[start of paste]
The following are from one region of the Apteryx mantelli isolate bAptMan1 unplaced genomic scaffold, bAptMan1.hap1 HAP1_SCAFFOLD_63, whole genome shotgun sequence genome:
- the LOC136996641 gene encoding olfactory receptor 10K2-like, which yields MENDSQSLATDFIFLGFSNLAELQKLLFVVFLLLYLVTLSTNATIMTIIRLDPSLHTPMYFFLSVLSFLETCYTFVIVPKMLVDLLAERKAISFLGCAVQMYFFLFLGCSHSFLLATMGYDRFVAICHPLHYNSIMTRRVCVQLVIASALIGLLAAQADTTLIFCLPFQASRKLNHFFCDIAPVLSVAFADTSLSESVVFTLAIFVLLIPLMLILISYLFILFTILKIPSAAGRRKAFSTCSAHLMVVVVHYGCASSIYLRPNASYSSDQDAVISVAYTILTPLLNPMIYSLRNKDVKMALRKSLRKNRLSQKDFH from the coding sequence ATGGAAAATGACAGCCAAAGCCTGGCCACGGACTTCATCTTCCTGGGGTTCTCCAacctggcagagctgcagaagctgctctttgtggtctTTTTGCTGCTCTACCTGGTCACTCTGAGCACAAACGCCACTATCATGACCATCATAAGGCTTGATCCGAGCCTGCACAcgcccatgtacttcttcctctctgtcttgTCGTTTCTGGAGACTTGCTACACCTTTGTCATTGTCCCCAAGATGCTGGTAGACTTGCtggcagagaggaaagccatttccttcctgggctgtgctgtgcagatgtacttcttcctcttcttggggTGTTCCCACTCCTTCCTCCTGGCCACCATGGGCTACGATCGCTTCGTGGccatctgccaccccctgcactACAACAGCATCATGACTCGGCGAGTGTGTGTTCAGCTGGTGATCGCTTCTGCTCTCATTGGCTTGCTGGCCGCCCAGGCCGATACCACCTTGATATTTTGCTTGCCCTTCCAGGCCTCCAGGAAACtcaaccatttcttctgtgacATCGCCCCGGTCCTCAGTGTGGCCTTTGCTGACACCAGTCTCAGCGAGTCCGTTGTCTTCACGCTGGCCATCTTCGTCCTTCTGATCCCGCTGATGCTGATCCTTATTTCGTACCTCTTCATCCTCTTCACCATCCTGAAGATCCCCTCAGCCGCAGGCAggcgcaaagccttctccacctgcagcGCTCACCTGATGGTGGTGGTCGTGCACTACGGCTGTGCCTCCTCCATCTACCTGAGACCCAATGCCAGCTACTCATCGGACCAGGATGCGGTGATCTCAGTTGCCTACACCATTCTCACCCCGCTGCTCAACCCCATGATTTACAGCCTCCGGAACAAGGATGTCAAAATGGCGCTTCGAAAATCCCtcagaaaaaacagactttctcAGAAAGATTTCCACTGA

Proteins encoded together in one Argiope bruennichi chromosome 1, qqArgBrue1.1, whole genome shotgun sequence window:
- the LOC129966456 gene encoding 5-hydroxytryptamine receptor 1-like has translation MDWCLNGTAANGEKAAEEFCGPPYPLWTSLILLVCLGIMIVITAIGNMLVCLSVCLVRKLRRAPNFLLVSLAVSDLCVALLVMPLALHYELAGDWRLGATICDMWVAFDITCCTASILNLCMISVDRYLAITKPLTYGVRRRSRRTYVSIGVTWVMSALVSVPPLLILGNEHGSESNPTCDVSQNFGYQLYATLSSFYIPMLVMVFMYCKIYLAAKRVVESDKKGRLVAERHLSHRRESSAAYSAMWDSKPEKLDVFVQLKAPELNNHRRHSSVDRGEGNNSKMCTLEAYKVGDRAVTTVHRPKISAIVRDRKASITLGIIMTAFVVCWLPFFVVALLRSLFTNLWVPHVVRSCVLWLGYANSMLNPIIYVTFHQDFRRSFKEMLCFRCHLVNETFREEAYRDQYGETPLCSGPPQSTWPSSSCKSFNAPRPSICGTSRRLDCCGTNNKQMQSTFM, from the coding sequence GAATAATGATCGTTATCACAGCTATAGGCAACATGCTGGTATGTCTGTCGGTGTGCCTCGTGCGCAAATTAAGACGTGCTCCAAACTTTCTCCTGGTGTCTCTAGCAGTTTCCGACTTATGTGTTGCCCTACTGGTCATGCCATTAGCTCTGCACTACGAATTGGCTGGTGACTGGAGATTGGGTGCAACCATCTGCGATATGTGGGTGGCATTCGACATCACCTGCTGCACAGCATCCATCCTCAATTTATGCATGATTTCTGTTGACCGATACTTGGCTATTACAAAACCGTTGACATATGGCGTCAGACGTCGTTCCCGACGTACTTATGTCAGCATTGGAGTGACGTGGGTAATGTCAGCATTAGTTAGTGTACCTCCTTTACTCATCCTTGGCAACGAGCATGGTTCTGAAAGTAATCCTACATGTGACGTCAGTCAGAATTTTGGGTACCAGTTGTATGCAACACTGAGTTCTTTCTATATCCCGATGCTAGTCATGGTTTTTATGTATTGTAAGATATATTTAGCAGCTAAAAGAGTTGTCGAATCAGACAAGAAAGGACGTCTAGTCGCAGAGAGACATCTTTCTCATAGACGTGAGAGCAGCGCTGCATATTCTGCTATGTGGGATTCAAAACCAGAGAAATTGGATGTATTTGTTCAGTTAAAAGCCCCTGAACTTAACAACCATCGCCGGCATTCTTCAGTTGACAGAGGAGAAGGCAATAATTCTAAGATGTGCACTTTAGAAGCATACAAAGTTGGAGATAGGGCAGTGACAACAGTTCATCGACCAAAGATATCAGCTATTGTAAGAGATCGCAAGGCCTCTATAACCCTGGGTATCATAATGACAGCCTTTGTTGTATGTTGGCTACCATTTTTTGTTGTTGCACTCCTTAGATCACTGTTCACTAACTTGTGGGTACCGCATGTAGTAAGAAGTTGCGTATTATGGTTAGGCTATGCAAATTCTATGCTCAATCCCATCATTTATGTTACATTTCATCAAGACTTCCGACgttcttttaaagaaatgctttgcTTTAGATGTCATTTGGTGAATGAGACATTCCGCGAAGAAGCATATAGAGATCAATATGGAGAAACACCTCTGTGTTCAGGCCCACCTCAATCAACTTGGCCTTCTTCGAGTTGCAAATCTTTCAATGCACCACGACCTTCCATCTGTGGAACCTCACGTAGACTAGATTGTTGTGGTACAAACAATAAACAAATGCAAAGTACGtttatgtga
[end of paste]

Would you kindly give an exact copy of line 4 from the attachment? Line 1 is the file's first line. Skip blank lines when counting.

- the LOC129966456 gene encoding 5-hydroxytryptamine receptor 1-like has translation MDWCLNGTAANGEKAAEEFCGPPYPLWTSLILLVCLGIMIVITAIGNMLVCLSVCLVRKLRRAPNFLLVSLAVSDLCVALLVMPLALHYELAGDWRLGATICDMWVAFDITCCTASILNLCMISVDRYLAITKPLTYGVRRRSRRTYVSIGVTWVMSALVSVPPLLILGNEHGSESNPTCDVSQNFGYQLYATLSSFYIPMLVMVFMYCKIYLAAKRVVESDKKGRLVAERHLSHRRESSAAYSAMWDSKPEKLDVFVQLKAPELNNHRRHSSVDRGEGNNSKMCTLEAYKVGDRAVTTVHRPKISAIVRDRKASITLGIIMTAFVVCWLPFFVVALLRSLFTNLWVPHVVRSCVLWLGYANSMLNPIIYVTFHQDFRRSFKEMLCFRCHLVNETFREEAYRDQYGETPLCSGPPQSTWPSSSCKSFNAPRPSICGTSRRLDCCGTNNKQMQSTFM, from the coding sequence GAATAATGATCGTTATCACAGCTATAGGCAACATGCTGGTATGTCTGTCGGTGTGCCTCGTGCGCAAATTAAGACGTGCTCCAAACTTTCTCCTGGTGTCTCTAGCAGTTTCCGACTTATGTGTTGCCCTACTGGTCATGCCATTAGCTCTGCACTACGAATTGGCTGGTGACTGGAGATTGGGTGCAACCATCTGCGATATGTGGGTGGCATTCGACATCACCTGCTGCACAGCATCCATCCTCAATTTATGCATGATTTCTGTTGACCGATACTTGGCTATTACAAAACCGTTGACATATGGCGTCAGACGTCGTTCCCGACGTACTTATGTCAGCATTGGAGTGACGTGGGTAATGTCAGCATTAGTTAGTGTACCTCCTTTACTCATCCTTGGCAACGAGCATGGTTCTGAAAGTAATCCTACATGTGACGTCAGTCAGAATTTTGGGTACCAGTTGTATGCAACACTGAGTTCTTTCTATATCCCGATGCTAGTCATGGTTTTTATGTATTGTAAGATATATTTAGCAGCTAAAAGAGTTGTCGAATCAGACAAGAAAGGACGTCTAGTCGCAGAGAGACATCTTTCTCATAGACGTGAGAGCAGCGCTGCATATTCTGCTATGTGGGATTCAAAACCAGAGAAATTGGATGTATTTGTTCAGTTAAAAGCCCCTGAACTTAACAACCATCGCCGGCATTCTTCAGTTGACAGAGGAGAAGGCAATAATTCTAAGATGTGCACTTTAGAAGCATACAAAGTTGGAGATAGGGCAGTGACAACAGTTCATCGACCAAAGATATCAGCTATTGTAAGAGATCGCAAGGCCTCTATAACCCTGGGTATCATAATGACAGCCTTTGTTGTATGTTGGCTACCATTTTTTGTTGTTGCACTCCTTAGATCACTGTTCACTAACTTGTGGGTACCGCATGTAGTAAGAAGTTGCGTATTATGGTTAGGCTATGCAAATTCTATGCTCAATCCCATCATTTATGTTACATTTCATCAAGACTTCCGACgttcttttaaagaaatgctttgcTTTAGATGTCATTTGGTGAATGAGACATTCCGCGAAGAAGCATATAGAGATCAATATGGAGAAACACCTCTGTGTTCAGGCCCACCTCAATCAACTTGGCCTTCTTCGAGTTGCAAATCTTTCAATGCACCACGACCTTCCATCTGTGGAACCTCACGTAGACTAGATTGTTGTGGTACAAACAATAAACAAATGCAAAGTACGtttatgtga